It’s cool that… I think a lot of people just write things off right from the bat and don’t change their mindset, but you really did change your mindset.
Yeah, and it’s been very reaffirming, you know. Definitely was because there were people changing my mind. That there were people who were really like, no we’re here to do what’s right and the 50th Committee’s still meeting even though the year’s about to end and there’s, like, momentum. Like this isn’t just going to be one year and then we’re going to forget about these three women again for another 50. Like it’s not going to happen this time. It’s just really nice.
I think, like, for me, actually being able to connect what’s happening around here, like history to reality, is a huge thing. And so, like, it’s cool to see your process, like actually connecting with your work and emotionally investing yourself in it … it’s just like … yeah. It’s hard to do sometimes.
Yeah, I think so. And I think there’s an expectation that maybe you shouldn’t be emotionally invested in what you do. And I think that’s kind of like, important for what you do. And I’m excited to see what the 100th will hold. Because it’s a lot farther out. Like I don’t want to speak out of turn, but I’m wondering if any of the actual … like how far back be have living people. Like I’m sure we don’t have anybody from the 100th class, like the first class, because that was literally a hundred years ago. Those people would be like a hundred twenty-two.
Yeah, actually, I don’t know either. That would be interesting to see.
But they definitely… it’ll be interesting to see what goes on for that celebration. I’ll have to ask. I know people in the community but I just, I don’t ask things.
Sometimes you kind of just forget about it, yeah.
What do you think will keep you doing as you continue on in your education and learning, and just like, activism and awareness?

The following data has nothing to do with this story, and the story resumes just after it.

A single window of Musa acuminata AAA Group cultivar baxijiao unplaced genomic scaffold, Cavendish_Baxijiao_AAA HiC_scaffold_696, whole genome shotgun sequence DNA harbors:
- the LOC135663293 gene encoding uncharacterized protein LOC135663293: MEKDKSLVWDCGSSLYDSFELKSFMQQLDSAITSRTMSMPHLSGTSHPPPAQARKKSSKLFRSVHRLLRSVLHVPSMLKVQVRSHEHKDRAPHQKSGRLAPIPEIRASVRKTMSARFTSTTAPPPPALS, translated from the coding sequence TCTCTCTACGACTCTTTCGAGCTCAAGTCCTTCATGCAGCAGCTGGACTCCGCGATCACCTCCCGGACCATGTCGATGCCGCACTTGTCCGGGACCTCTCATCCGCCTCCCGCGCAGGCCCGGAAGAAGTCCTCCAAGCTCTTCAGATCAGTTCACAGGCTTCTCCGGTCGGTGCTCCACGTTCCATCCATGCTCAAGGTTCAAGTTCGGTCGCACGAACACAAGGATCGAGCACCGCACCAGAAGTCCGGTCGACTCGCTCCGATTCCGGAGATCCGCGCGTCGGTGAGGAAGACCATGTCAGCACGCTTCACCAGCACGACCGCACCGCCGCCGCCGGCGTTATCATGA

I think surrounding myself with people who also want to make the world a better place, which sounds like this incredibly hard task, but you know, butterfly effect. You make one small difference and it changes so much. To have other people who haven’t gotten to that burnout … I think a lot of us who believe really passionately in things and in causes will at one point experience burnout, but you have to learn to rest, not give up, and to surround myself with people who understand that concept and other people who are willing to uplift each other for these causes is really important. I think it’s who you surround yourself with. Yeah.
Do you ever find moments where you don’t have that momentum feeling?
Yeah. Oh yeah. There’s been some really challenging times. I think in this year of work, in college, where I really just want to wipe my hands and walk away. But that’s not always the best option. And it should be the best option. If it is, you should probably reevaluate your options. But, I mean, it’s hard not to. We’re living in a political climate where it feels … you really want to give up. And ignorance does seem like bliss at a lot of times, but it’s, you know … you can’t. It just doesn’t seem like an option. Or maybe it shouldn’t be. Even if it’s not you fighting for that cause, you should be able to patch the torch to leave a legacy that other people continue on.
Yeah, especially imagining how much everybody else has done and to just stop after other people have done so much … The people who have shown up for so many events this year and have represented not only themselves but the greater community to which they … I don’t know … served or were a vision for? Like sometimes people have different roles and sometimes you have to be a symbol but also be yourself, too.
Yeah, I think that when the burnout happens it’s about the evolving, shifting, changing if that role no longer suits you.